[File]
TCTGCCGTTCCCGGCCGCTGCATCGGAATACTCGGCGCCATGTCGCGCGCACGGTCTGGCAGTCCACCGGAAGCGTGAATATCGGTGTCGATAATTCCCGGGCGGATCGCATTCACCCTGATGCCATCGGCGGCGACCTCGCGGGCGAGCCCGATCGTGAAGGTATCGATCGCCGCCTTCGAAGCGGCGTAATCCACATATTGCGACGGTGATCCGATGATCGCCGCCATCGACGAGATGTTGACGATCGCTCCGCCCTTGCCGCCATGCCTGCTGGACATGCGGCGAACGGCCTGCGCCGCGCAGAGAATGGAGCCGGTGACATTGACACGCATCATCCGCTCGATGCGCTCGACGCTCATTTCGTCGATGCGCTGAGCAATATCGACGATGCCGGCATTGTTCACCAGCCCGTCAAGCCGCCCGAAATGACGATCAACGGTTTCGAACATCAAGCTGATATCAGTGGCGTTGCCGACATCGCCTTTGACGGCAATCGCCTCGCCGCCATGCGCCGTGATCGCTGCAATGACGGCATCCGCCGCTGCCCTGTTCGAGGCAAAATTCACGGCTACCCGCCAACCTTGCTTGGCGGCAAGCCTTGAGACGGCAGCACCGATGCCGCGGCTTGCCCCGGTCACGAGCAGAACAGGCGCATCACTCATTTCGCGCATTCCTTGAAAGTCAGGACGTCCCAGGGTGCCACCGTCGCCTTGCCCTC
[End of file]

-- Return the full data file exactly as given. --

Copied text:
TCTGCCGTTCCCGGCCGCTGCATCGGAATACTCGGCGCCATGTCGCGCGCACGGTCTGGCAGTCCACCGGAAGCGTGAATATCGGTGTCGATAATTCCCGGGCGGATCGCATTCACCCTGATGCCATCGGCGGCGACCTCGCGGGCGAGCCCGATCGTGAAGGTATCGATCGCCGCCTTCGAAGCGGCGTAATCCACATATTGCGACGGTGATCCGATGATCGCCGCCATCGACGAGATGTTGACGATCGCTCCGCCCTTGCCGCCATGCCTGCTGGACATGCGGCGAACGGCCTGCGCCGCGCAGAGAATGGAGCCGGTGACATTGACACGCATCATCCGCTCGATGCGCTCGACGCTCATTTCGTCGATGCGCTGAGCAATATCGACGATGCCGGCATTGTTCACCAGCCCGTCAAGCCGCCCGAAATGACGATCAACGGTTTCGAACATCAAGCTGATATCAGTGGCGTTGCCGACATCGCCTTTGACGGCAATCGCCTCGCCGCCATGCGCCGTGATCGCTGCAATGACGGCATCCGCCGCTGCCCTGTTCGAGGCAAAATTCACGGCTACCCGCCAACCTTGCTTGGCGGCAAGCCTTGAGACGGCAGCACCGATGCCGCGGCTTGCCCCGGTCACGAGCAGAACAGGCGCATCACTCATTTCGCGCATTCCTTGAAAGTCAGGACGTCCCAGGGTGCCACCGTCGCCTTGCCCTC